Re: Deliver Us from Evil...?

From: Samantha Atkins (
Date: Tue Mar 27 2001 - 01:14:55 MST

"Christian L." wrote:

> > > I fail to see the need for discussing concepts like good, evil, morality
> >or
> > > ethics at all, or how a Power/SI would relate to them.
> >
> >This seems like a very limited and inhuman[e] view.
> Well, the SI is non-human after all (see above), and it is the actions of
> the SI that will matter post-singularity.

That misses the point I was attempting to make. Any sentient among
other sentients requires some system of ethics, of fundamental working
principles governing association with others. Even, "I wish to do this
and there is no being with the power to stop me so I will" is a form of
ethics. If that was the only ethics we could predict an SI will have
then we would have very reasonable basis to consider the acheivement of
such a being extremely problematic and not so much an acheivement as the
creation and letting loose of a super-powerful, super-intelligent demon
of our own making.

> >If there is no
> >ethics then there are no guiding principles to your actions, no
> >abstraction of what is truly in your self-interest longterm or not
> Since it is my belief that the post-singularity world will be unknowable, my
> definition of long-term is on the order of 20-25 years. My guiding
> principles is reaching singularity as fast as possible. If you want to call
> that ethics, that's fine with me.

That it is unknowable in any detail does not mean that all principles
and fundamental necessities of peaceful co-existence go away or are no
longer worth talking or thinking about.
> >and
> >every decision governing whether to take an action is utterly
> >seat-of-the-pants at that moment. You also cannot depend on any context
> >for the actions of others as they will make their own seat-of-the-pants
> >(pls excuse physical metaphors) decisions moment by moment.
> I agree. Humans act in their own self-interest. They have done so in the
> past, and they will probably continue to do so in the future. However, most
> of the time it is in their own self-interest to be nice to members of their
> "pack".

But it is not seat-of-the-pants because that is too chaotic. We instead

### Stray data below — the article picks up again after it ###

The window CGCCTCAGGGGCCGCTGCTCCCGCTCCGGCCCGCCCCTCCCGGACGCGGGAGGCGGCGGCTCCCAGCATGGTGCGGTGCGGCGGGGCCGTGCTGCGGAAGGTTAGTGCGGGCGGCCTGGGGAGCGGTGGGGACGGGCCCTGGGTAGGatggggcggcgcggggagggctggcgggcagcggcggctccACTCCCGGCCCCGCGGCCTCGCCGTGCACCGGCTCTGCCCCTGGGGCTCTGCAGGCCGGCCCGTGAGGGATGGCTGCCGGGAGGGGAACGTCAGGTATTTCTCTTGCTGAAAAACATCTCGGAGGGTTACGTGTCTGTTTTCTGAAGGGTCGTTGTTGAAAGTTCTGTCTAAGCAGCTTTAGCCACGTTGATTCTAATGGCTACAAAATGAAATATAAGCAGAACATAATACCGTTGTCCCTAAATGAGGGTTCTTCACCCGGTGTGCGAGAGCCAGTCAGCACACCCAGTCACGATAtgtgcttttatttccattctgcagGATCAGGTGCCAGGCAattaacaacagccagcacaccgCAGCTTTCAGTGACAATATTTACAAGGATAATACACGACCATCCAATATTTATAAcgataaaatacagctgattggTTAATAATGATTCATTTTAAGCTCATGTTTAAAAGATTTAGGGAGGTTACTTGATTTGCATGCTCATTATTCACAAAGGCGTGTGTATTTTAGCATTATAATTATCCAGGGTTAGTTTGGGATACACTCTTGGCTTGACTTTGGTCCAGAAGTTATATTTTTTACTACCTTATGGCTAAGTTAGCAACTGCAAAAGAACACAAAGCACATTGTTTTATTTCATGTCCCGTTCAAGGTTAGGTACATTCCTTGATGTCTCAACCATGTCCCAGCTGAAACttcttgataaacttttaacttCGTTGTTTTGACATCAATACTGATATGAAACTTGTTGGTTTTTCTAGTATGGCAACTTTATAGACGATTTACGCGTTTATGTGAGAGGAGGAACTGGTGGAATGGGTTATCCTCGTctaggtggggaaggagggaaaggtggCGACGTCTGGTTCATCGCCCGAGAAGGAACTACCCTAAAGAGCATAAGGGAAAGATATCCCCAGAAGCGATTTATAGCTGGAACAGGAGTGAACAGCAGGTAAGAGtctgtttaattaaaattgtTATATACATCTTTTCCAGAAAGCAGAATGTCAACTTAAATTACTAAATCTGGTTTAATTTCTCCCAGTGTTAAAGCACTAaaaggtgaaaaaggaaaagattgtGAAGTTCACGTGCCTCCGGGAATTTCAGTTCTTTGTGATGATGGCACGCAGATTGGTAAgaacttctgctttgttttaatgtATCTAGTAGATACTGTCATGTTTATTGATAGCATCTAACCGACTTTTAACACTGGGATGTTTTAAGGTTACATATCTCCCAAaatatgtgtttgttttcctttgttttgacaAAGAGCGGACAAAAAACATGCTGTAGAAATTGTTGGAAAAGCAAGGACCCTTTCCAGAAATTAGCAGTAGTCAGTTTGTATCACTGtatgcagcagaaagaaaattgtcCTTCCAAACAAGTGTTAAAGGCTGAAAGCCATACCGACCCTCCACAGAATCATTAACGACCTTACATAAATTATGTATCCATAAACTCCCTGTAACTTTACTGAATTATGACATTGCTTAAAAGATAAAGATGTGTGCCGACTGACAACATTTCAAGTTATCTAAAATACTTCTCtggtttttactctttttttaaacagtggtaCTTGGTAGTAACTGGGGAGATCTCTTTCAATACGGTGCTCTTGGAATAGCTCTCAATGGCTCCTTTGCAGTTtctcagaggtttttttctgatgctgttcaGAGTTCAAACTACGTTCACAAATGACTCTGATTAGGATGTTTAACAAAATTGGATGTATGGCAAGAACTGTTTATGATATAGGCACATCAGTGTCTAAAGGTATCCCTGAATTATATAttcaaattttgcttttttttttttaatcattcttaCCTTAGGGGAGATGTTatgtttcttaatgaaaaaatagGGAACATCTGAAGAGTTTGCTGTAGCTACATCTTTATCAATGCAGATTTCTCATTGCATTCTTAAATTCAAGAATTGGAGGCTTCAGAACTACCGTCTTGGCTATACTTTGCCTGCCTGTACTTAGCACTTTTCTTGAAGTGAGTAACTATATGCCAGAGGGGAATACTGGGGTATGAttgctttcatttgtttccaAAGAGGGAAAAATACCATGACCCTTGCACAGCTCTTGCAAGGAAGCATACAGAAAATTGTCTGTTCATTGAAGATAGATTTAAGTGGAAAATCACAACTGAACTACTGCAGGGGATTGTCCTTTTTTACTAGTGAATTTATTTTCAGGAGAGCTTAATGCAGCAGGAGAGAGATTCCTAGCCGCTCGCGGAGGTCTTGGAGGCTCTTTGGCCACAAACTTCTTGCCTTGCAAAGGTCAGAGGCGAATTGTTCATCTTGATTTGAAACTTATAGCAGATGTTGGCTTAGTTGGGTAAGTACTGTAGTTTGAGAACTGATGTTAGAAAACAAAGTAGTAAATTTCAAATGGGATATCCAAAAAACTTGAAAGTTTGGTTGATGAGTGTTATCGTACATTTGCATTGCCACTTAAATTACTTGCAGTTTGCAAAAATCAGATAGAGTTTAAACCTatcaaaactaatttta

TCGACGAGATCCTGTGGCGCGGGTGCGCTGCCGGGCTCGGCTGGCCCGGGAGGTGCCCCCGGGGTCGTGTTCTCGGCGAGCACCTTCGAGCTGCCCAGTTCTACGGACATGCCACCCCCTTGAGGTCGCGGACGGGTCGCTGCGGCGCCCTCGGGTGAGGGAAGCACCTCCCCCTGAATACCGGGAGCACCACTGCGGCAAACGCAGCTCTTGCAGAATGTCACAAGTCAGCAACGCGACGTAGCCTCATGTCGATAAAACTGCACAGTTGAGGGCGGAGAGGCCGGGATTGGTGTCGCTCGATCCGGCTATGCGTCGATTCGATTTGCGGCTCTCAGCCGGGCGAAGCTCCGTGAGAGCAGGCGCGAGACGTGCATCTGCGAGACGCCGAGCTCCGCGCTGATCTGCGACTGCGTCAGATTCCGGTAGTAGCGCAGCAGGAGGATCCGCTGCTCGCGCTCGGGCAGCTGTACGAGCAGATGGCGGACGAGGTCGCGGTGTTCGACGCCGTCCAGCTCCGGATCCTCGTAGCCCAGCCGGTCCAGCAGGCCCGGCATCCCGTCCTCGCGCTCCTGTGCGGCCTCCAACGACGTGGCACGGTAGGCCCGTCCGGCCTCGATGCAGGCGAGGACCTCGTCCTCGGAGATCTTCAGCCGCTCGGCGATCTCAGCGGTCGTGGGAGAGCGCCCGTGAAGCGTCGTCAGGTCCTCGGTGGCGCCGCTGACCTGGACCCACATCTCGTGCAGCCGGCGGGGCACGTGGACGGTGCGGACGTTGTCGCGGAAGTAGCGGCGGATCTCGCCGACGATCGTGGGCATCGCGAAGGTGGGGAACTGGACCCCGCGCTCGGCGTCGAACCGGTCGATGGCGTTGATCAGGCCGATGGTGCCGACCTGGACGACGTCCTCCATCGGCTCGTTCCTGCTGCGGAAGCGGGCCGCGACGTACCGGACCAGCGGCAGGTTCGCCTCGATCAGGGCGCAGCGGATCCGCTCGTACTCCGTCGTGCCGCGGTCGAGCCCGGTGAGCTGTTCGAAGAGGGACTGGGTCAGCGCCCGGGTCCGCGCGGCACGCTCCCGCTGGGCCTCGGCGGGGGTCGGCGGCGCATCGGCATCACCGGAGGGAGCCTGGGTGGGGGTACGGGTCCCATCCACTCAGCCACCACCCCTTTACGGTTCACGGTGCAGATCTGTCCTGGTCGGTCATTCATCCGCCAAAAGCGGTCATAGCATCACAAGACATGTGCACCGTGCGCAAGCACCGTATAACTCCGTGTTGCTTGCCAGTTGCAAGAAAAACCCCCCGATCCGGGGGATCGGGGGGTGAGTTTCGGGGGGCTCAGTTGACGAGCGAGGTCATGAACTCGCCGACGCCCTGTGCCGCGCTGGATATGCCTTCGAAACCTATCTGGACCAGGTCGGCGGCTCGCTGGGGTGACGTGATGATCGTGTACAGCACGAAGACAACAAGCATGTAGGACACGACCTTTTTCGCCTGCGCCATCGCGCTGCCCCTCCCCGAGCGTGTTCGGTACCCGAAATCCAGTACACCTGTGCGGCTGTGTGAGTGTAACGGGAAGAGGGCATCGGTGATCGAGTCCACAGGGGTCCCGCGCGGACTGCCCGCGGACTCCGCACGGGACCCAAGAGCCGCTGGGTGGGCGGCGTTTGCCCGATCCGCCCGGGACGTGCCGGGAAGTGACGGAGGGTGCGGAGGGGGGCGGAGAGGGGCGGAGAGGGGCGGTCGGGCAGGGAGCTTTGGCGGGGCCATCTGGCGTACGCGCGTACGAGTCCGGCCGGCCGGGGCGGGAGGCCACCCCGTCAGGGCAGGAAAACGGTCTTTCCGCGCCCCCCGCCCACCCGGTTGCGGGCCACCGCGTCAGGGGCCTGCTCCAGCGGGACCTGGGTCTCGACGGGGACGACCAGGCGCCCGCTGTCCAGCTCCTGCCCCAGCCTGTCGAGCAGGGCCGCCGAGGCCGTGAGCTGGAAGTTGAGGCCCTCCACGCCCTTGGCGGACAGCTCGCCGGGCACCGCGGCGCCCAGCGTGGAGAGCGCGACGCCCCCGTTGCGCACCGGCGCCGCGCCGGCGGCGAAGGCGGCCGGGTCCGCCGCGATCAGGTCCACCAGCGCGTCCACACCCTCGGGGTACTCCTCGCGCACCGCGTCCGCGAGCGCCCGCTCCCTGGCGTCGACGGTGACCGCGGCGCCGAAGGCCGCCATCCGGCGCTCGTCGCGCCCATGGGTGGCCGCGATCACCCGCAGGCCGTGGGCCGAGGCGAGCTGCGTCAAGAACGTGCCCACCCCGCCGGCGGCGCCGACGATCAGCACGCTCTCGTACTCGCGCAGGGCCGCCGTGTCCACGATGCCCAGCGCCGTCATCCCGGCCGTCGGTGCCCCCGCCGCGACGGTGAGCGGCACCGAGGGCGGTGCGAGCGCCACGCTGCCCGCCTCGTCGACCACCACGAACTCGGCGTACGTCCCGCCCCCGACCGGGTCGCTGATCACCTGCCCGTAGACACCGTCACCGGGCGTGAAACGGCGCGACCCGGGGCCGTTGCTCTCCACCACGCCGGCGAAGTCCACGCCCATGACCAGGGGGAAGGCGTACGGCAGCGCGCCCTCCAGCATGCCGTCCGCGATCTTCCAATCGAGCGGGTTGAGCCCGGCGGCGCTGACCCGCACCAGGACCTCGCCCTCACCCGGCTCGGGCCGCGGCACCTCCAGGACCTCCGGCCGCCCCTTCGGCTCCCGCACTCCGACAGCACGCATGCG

develop social norms that, imperfect as they are, allow some semblance
of order and reasonable expectations in our interactions. It is not as
simple as "pack" mentality.

> >There can
> >be no level of trust.
> If you organize yourself in a "pack" and follow the rules set up there, you
> can get personal protection and greater means of achieving your goals (they
> normally coincide with those of the pack). When you interact with another
> pack-member, you can be pretty sure that he/she will not break the rules and
> risk exclusion from the pack. This can be called trust. The rules that the
> pack sets up can be called ethics.

Why is it that some people in attempting to be scientific relegate human
beings to the level of a wolf pack and expect AIs to have not even that
much social cohesion or sense of ethics? Ethics are not simply pack
> > >Ethics seem to be
> > > little more than rules set up by humans in order to maintain a fairly
> >stable
> > > society. I don't see how that can have any meaning in the
> >post-Singularity
> > > world or even in the last years leading up to the Singularity.
> >
> >What, the need goes away for stable associations of entities? How >so?
> There will ONE relevant entity. This entity will IMO relate to humans as we
> relate to bacteria. We do not make stable associations with bacteria.

How so? I do not believe that there will only be One or that other
beings are irrelevant simply by virtue of being far less intelligent and
capable. If I believed that I would be forced to fight against the
creation of an SI with all of my power.
> Again, the unknowability assumption makes it impossible to predict anything
> IMO.

To me this is a huge cop-out. Yes, we may not be able to influence the
design and evolution of SIs much, but if we say simply that we can't
predict everything and therefore will not even try then we deserve
whatever we get.
> >The need for stable associations and for governing primary ethical
> >principle if anything increases as the entities get more powerful and
> >capable of greater harm and as the interactions and activities get
> >orders of magnitude more complex.

So you think one SI being alone (assuming this doubtful assumption for
now) has no need of ethics at all?

- samantha

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